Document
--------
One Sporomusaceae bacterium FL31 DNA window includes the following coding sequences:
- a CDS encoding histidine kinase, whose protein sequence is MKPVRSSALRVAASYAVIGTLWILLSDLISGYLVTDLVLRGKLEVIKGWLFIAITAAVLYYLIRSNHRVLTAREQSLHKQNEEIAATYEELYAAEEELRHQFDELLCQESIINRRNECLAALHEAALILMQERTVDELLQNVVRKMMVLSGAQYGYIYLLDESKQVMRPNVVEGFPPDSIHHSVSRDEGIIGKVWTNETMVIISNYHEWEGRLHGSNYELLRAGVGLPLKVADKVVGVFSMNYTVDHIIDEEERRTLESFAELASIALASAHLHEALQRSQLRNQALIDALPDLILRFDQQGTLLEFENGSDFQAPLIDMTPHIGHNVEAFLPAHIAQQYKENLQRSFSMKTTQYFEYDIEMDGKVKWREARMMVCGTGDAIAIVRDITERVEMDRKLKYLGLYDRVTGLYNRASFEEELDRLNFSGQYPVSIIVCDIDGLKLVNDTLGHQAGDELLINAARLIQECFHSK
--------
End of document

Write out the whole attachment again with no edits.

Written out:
One Sporomusaceae bacterium FL31 DNA window includes the following coding sequences:
- a CDS encoding histidine kinase, whose protein sequence is MKPVRSSALRVAASYAVIGTLWILLSDLISGYLVTDLVLRGKLEVIKGWLFIAITAAVLYYLIRSNHRVLTAREQSLHKQNEEIAATYEELYAAEEELRHQFDELLCQESIINRRNECLAALHEAALILMQERTVDELLQNVVRKMMVLSGAQYGYIYLLDESKQVMRPNVVEGFPPDSIHHSVSRDEGIIGKVWTNETMVIISNYHEWEGRLHGSNYELLRAGVGLPLKVADKVVGVFSMNYTVDHIIDEEERRTLESFAELASIALASAHLHEALQRSQLRNQALIDALPDLILRFDQQGTLLEFENGSDFQAPLIDMTPHIGHNVEAFLPAHIAQQYKENLQRSFSMKTTQYFEYDIEMDGKVKWREARMMVCGTGDAIAIVRDITERVEMDRKLKYLGLYDRVTGLYNRASFEEELDRLNFSGQYPVSIIVCDIDGLKLVNDTLGHQAGDELLINAARLIQECFHSK